Category: YA fantasy
Series: Splintered #1
Publisher: Amulet Books (Jan. 1, 2013)
Book Source: Public Library
This stunning debut captures the grotesque madness of a mystical under-land, as well as a girl’s pangs of first love and independence. Alyssa Gardner hears the whispers of bugs and flowers—precisely the affliction that landed her mother in a mental hospital years before. This family curse stretches back to her ancestor Alice Liddell, the real-life inspiration for Lewis Carroll’s Alice’s Adventures in Wonderland. Alyssa might be crazy, but she manages to keep it together. For now.
When her mother’s mental health takes a turn for the worse, Alyssa learns that what she thought was fiction is based in terrifying reality. The real Wonderland is a place far darker and more twisted than Lewis Carroll ever let on. There, Alyssa must pass a series of tests, including draining an ocean of Alice’s tears, waking the slumbering tea party, and subduing a vicious bandersnatch, to fix Alice’s mistakes and save her family. She must also decide whom to trust: Jeb, her gorgeous best friend and secret crush, or the sexy but suspicious Morpheus, her guide through Wonderland, who may have dark motives of his own. (publisher’s blurb, via Goodreads)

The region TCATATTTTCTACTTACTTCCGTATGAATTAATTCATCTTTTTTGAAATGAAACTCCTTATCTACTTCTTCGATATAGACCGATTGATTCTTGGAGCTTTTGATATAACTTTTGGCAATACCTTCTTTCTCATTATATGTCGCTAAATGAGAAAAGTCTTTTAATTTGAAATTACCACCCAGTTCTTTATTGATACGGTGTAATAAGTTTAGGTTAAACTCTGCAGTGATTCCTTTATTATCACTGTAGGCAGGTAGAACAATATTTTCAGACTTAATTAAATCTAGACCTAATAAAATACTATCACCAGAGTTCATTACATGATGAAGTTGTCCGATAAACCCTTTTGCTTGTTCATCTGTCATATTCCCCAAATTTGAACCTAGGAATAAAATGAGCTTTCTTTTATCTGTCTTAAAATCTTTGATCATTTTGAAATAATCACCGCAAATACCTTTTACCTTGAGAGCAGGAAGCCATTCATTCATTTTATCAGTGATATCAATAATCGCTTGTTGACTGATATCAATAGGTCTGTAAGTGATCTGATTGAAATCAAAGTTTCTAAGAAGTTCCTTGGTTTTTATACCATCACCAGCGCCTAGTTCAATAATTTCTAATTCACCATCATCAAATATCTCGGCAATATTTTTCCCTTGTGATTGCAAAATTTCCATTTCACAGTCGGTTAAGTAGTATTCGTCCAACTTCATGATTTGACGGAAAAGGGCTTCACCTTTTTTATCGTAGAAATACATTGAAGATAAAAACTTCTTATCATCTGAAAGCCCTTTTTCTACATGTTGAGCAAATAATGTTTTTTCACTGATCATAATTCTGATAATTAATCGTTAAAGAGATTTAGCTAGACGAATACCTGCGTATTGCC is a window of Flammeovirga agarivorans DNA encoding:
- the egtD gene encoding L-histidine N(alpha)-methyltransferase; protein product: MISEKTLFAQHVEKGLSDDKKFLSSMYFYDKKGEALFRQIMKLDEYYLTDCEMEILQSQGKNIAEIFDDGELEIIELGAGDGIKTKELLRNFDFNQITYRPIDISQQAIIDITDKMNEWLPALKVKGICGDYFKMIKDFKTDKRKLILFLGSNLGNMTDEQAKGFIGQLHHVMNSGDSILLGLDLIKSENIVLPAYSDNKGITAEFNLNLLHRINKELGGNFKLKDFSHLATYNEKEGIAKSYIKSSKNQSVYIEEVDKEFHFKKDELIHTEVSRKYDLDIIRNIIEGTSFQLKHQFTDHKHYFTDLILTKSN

Splintered offers an interesting, unexpected, and original take on the Alice in Wonderland story. It’s gloriously, creepily imaginative, rich in visual imagery. The tangled plot is full of sudden and surprising twists, due in large part to the machinations and deceptions of one of the main characters. Howard writes well, creating believably complex and conflicted characters and a weirdly amazing world far wilder than Carroll’s Wonderland.